Since 2011, Khan has resumed working within the traditional medium of oil painting. Large format work, often six by eight feet in scale, this suite of paintings has serviced the artist’s quarrying of the tactile realms of urban experience. The current exhibition seems to take this exploration further. No longer delineated by human reference alone, the works delve into the very nature of materiality under duress. In the risking, here’s a deeper engagement with abstraction. And, simultaneously, the multiple presencing of things mark Khan’s most recent canvases. I look closely at two of her oil paintings for this piece.
In the work titled Breakage (2015), a water tower, split at the center and rendered horizontally, appears across earthen space. The tower is outlined in thin, luminous yellow paint, at once emergent and parsed upon the dark canvas. Its form is skeletal, almost as though it were a broken, incognisant body, rendered afloat, adrift in aqueous space. A softer colour field lifts through, now recedes into the backdrop of the form.
In a disorienting shift, Khan’s signature horizon line is figured at the base of the work. We are viewing an inversion in formal relations – the void earthen matter foregrounded above the sky, and continuing seamlessly, down into the skyline. The locus of weight in the work is indeterminable. Sharp edged shards in red, the shattering itself, hover above the broken structure.
Given aerial as well as planar perspectives grafted one over the other, the viewer is hard-pressed to register a stable impression of the work, of breakage per se. And yet that is what its scale seems to demand. Its striking visual geometry lures one into the work. But within this proximity, a sense of mute affect (or inchoate speech) engages the viewer. One senses the invisible lines of force acting upon and around the structure, in the instant of the image. This, as a kind of evidentiary echo of interior splitting.
In its several, dissociated contactual surfaces, Breakage appears to signal the loss of a unifying language of address. It may be suggested that critical reflection regarding urban materiality draws, in turn, from a “base matter” of sensorial logic, mark-making in Khan’s canvases. Herein lies the life force, perhaps, (the responsibility and relevance) of the art work.
5. Thinking Thingness
In her excellent essay on Khan (2015), Karin Zitzewitz comments on the relationship between the artist’s practice and the formation of embodied knowledge. “Her work, though improvisational, proceeds along a course determined not by conceptual design [per se], but by the conventions and material possibilities of the media in which she works”. Zitzewitz notes a “unique conceptual freedom” generated within the craft itself. She elaborates upon her observation with reference to Khan’s application of oil paints and, in particular, vis-à-vis her critical approach to the genre of landscape.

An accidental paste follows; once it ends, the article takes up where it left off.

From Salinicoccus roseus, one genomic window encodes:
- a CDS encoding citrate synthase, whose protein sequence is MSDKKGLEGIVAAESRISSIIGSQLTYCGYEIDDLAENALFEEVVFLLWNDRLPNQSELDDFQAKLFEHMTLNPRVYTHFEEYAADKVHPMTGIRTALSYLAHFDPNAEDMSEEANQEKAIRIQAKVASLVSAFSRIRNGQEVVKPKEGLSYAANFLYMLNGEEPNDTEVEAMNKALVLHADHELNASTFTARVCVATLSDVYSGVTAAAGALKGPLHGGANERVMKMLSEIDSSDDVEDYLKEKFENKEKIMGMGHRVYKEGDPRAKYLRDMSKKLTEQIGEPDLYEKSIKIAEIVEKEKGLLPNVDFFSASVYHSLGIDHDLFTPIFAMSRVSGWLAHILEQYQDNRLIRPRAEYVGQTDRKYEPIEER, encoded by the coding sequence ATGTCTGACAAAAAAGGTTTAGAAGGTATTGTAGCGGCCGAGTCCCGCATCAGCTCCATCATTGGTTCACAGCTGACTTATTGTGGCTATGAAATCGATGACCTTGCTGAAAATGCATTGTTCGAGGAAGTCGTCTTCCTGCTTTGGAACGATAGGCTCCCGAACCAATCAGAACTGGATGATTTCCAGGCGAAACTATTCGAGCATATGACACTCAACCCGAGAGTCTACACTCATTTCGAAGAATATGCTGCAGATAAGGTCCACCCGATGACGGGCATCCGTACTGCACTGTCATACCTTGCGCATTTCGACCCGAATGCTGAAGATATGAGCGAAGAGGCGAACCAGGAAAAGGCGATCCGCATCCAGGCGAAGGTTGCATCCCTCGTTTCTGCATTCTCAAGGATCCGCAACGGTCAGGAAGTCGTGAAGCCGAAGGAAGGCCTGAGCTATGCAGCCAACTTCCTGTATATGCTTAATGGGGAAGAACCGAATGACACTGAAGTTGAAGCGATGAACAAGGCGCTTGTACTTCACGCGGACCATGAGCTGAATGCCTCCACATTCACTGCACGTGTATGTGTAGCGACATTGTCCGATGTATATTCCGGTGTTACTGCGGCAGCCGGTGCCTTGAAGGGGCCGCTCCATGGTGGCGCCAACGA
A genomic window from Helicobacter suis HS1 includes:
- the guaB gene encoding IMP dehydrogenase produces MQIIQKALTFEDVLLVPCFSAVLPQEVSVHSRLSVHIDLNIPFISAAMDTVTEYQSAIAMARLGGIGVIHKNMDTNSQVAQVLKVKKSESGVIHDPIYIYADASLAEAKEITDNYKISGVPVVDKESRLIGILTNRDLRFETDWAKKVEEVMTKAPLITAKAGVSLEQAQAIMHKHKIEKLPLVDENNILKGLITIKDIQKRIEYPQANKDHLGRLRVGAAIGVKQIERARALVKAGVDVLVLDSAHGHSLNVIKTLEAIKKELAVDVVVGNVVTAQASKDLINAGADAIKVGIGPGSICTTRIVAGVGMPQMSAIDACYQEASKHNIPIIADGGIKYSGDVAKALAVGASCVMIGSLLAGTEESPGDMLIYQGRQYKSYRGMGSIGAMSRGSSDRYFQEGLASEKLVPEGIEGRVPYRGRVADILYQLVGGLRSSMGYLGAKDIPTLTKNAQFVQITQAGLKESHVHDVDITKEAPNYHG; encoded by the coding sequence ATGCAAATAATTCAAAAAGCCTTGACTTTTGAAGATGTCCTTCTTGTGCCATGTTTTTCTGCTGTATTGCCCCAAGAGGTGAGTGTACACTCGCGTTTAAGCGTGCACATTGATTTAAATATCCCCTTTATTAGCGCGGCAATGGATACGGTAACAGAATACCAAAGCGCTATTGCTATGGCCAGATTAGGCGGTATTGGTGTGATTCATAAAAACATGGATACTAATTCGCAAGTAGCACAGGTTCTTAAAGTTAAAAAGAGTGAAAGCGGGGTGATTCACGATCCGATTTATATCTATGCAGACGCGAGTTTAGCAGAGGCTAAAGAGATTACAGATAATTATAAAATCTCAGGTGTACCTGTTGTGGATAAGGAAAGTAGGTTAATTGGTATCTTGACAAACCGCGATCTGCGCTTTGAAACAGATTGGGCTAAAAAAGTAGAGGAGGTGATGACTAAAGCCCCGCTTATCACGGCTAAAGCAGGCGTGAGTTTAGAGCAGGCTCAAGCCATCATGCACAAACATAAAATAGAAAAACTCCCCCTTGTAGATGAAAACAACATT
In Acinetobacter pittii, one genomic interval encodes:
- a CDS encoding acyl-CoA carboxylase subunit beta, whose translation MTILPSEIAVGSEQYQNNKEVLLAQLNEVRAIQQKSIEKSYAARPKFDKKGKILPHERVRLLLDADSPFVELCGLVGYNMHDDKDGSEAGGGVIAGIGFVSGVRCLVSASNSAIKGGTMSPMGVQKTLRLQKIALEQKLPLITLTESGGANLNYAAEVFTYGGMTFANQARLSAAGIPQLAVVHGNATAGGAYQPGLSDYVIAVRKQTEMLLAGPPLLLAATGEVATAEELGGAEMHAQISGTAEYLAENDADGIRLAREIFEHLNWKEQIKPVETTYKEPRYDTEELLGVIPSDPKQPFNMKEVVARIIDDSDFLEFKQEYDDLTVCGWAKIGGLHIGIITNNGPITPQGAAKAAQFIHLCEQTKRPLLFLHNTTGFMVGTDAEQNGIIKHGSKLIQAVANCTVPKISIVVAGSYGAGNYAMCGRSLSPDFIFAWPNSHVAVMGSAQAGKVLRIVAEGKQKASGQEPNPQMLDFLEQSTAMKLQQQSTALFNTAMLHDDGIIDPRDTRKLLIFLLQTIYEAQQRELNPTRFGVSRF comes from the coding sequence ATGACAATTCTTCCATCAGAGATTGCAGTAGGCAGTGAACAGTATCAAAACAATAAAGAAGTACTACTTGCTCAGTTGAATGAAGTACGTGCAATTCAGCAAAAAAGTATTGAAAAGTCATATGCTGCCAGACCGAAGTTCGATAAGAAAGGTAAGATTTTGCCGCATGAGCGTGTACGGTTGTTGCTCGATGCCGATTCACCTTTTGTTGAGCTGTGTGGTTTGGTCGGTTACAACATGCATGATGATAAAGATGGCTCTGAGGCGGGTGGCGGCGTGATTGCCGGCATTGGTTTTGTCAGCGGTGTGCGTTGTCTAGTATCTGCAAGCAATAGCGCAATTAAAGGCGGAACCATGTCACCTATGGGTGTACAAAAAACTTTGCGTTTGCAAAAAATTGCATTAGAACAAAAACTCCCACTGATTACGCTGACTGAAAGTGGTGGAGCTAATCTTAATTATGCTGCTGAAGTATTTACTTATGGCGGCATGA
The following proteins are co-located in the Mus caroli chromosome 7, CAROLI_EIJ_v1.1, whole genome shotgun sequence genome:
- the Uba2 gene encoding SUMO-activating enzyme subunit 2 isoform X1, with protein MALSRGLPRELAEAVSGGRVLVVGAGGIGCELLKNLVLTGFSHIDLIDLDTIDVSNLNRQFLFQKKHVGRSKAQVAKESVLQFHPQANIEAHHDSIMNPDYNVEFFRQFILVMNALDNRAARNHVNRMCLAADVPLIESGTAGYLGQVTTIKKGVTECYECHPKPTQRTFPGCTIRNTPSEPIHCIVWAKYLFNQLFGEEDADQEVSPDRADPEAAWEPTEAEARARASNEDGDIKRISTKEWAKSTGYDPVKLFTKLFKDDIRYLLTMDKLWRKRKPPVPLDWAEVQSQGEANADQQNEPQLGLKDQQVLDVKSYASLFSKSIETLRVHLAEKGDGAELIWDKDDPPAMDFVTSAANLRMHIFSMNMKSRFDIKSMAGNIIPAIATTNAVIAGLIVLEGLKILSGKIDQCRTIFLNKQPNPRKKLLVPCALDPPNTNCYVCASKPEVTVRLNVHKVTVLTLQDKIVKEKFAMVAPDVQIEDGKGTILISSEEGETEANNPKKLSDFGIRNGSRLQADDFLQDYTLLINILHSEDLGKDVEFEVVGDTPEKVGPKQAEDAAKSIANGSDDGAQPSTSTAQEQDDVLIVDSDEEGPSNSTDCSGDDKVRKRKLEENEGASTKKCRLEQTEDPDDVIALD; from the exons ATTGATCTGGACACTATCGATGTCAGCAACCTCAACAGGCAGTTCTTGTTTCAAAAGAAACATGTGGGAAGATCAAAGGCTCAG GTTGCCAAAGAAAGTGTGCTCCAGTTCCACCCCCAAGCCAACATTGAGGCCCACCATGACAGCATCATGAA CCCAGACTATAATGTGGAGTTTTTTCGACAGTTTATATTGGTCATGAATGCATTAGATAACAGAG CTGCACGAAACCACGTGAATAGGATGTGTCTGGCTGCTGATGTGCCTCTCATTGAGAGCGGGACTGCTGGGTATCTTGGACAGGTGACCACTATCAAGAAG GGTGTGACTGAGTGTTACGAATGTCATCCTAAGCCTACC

Plumbing further into the matter, the artist speaks of a kind of formal errantry in her current work. The gestural spontaneity, or randomness as she suggests, appears in her watercolours and oil paintings as well as in etchings, sculpture works in brass. “In the watercolours, I apply masking fluid across straight lines or indents of something structural (a technique I had earlier used in my text pieces). As I put down a flow of colour it floods against the masked out boundaries. And a region of stoppage is created. The work will dry over night, sometimes it takes longer. But each time, you don’t know how that form would really sit. The process itself is not self-conscious. Once the paint dries, then readjust, work with another line perhaps, push it out a bit more, reapply paint, and so on.”
This craft-based exploration of boundaries is visible in works such as Breakage as well, where the artist works with masking tape in place of fluid. The sharp-edged linear forms also seem to powerfully reference earlier works by Khan. I am reminded of a particular genealogy – her “membrane” based images – which in turn reference a site-specific occasion, the lot of discarded school furniture at Manora Island. She narrativised the found image in her single channel video of the time,Homage (2010). Subsequent renderings of debris emerge in the literally titled, Membrane (graphite and screen print, 2009), and later in Kurrachee: Past, Present and Future (oil on canvas, 2013), The Scattering (screen print, 2014). The original site of the sea, and a narrative of erasure, seem to echo through the minimalism of Khan’s contemporary marking. We may thus view her surfaces in their current conceptual context – as studies of lived boundaries and their increasingly volatile breach. And we may receive, in echo, ever-widening fields of sensation that the scatter or scar marks bear.